The word “proof," when used in a statute relating to proceedings in courts of justice, or conferring powers of a judicial nature on any officer or board, is always interpreted to mean that sort of conviction which is produced by legal evidence coming from a competent source. ral rule, it cannot be allowed to include the oath of the claimant or other interested party; because, by the general rules of evidence, persons so circumstanced are incompetent witnesses. In some of the American States, the oath of an interested party is received, in connexion with his books of account, to establish a book debt; and it is usual to allow a party to testify to the loss of a deed or other document, for the purpose of let. ting in secondary evidence of its contents. But I am not aware that, in any part of the Union, a party claiming an interest in lands is entitled to offer himself, and to be examined as a witness in his own behalf, for the purpose of establishing such an interest. It is true that provision is frequently made in statutes for receiving affidavits of interested parties, to prove matters out of court; but, whenever the legislature design to au. thorize the reception of such evidence, they are careful to provide for it in express terms; so that these exceptions only serve to illustrate and confirm the general rule. In the present case, there is an entire absence of any such provision. If, therefore, I had been called upon for an opinion in regard to the validity of the above mentioned regulation, prior to its adop; tion, I should, with my present impressions on the subject, have advised

As a gene. the department that the oath of the claimant could in no case be received as evidence under the statute.

For the reasons above stated, I should also have said that, when legal evidence is once offered to the register and receiver, it is their exclusive province to judge of its weight and force; and that the Commissioner had no authority to prescribe, as a fixed rule, that competent evidence shall be corroborated by further testimony. Evidence received from a competent source, and credited by the tribunal to which it is offered, becomes, if not rebutted, proof, in the legal acceptation of the term. If, therefore, the oath of the party could be received as evidence in these cases, I should think the officers should be left to judge for themselves, in each particular case,

whether such an oath be entitled to credit without corroborative testimony, or whether additional evidence should be required in its support.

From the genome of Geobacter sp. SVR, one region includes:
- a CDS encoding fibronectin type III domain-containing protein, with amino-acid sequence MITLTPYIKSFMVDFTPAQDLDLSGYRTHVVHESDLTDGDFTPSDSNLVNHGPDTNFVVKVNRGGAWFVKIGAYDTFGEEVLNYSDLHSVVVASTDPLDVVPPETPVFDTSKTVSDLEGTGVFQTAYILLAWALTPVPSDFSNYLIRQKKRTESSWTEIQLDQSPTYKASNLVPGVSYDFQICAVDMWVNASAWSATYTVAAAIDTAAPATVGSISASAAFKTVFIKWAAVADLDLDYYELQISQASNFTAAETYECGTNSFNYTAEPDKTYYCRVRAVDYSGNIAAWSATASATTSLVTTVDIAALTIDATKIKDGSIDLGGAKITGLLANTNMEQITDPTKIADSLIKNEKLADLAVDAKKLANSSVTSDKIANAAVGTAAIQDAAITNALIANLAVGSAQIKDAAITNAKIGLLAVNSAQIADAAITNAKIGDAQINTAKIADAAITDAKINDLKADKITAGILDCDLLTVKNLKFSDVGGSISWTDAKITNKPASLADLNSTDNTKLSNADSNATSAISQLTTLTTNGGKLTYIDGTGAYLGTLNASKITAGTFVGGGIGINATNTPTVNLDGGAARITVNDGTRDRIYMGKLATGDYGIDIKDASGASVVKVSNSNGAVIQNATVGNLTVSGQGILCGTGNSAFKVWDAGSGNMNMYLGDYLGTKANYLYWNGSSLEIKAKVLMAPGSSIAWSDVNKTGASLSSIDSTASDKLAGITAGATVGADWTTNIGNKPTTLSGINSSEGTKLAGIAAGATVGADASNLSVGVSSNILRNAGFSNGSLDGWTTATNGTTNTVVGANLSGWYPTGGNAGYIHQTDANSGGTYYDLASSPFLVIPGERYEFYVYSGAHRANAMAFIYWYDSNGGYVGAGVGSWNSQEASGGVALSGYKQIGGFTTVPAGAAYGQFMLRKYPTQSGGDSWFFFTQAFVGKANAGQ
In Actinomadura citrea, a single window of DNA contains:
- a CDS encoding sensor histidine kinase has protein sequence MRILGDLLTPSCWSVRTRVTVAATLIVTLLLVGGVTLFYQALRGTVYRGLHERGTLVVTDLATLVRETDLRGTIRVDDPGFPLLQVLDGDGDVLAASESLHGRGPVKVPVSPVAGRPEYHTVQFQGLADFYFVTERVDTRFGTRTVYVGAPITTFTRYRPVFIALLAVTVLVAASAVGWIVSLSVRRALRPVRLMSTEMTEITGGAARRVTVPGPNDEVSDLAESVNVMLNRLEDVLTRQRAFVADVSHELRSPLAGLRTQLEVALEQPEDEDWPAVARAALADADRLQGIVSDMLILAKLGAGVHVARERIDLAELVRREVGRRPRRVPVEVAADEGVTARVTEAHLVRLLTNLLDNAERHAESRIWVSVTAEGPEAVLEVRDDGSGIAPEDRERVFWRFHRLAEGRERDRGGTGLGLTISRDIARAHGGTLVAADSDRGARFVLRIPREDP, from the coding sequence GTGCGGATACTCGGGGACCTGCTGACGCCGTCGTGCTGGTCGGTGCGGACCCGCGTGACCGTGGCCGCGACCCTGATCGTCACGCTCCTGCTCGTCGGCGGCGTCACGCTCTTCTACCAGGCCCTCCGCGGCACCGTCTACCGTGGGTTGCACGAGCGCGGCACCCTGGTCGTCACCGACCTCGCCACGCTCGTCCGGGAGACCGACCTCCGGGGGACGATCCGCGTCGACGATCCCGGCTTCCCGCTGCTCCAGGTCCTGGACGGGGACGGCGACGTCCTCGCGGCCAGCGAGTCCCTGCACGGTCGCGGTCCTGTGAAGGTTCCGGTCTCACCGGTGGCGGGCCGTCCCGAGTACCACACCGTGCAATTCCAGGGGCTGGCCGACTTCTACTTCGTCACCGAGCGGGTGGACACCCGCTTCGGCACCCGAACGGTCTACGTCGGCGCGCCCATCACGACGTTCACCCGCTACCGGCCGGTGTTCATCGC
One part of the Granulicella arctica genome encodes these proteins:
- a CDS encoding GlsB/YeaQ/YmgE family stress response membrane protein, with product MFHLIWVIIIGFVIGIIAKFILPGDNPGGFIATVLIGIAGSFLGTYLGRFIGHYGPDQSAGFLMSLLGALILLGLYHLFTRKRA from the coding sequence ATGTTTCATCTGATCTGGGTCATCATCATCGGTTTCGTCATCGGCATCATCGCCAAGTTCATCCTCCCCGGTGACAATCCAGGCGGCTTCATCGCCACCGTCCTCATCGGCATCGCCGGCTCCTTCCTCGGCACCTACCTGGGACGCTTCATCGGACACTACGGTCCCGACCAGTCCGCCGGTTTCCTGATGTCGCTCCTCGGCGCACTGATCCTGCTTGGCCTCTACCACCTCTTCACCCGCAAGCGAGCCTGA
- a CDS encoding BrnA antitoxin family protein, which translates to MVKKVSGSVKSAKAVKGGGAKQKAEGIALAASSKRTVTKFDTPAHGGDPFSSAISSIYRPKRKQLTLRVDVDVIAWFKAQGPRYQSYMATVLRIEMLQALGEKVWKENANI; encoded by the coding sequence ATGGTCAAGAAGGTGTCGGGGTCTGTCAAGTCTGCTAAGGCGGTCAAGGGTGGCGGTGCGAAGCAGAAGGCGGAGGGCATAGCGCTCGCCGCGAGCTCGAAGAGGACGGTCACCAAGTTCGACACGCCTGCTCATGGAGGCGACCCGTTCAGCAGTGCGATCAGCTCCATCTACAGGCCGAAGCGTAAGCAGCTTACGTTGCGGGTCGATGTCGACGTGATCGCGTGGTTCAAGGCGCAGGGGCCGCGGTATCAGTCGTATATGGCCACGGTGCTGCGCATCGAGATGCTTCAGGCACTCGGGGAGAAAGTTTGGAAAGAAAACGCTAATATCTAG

I am aware that, in a new country, there may be difficulty in producing disinterested witnesses to prove the settlement and cultivation required by the pre emption laws; and that in some cases, perhaps, if the oath of the interested party be rejected, he may not be able to find other evidence. This consideration, though it might well be addressed to Congress when framing a pre emption law, does not, in my opinion, authorize the other departments of the government to relax the general rules of evidence, and to introduce an exception so serious in itself, and so liable to abuse, as the one under review.

I am thus not only inclined to answer the question proposed by the Commissioner in the negative, but to go further. I think the affidavit of the interested claimant, even when supported by other testimony, is in. sufficient to establish a pre-emption right; unless, indeed, the further evi. dence of itself amounts to full proof, in which it ought to be regarded as principal testimony, and not as merely corroborative. But when I consider how many cases have probably been decided under the rule in ques. tion, I am happy to be able to add, that the erroneous construction which I suppose to have been given to the law in this respect does not render the proceedings void, but only erroneous and voidable. In all cases, therefore, in which the entry has been allowed, and the certificate granted on the affidavit of the claimant, but in which the proceedings are otherwise regu. lar, the certificate must be held good as against all parties, except the United States; and as against them also, until it be vacated by regular judicial authority.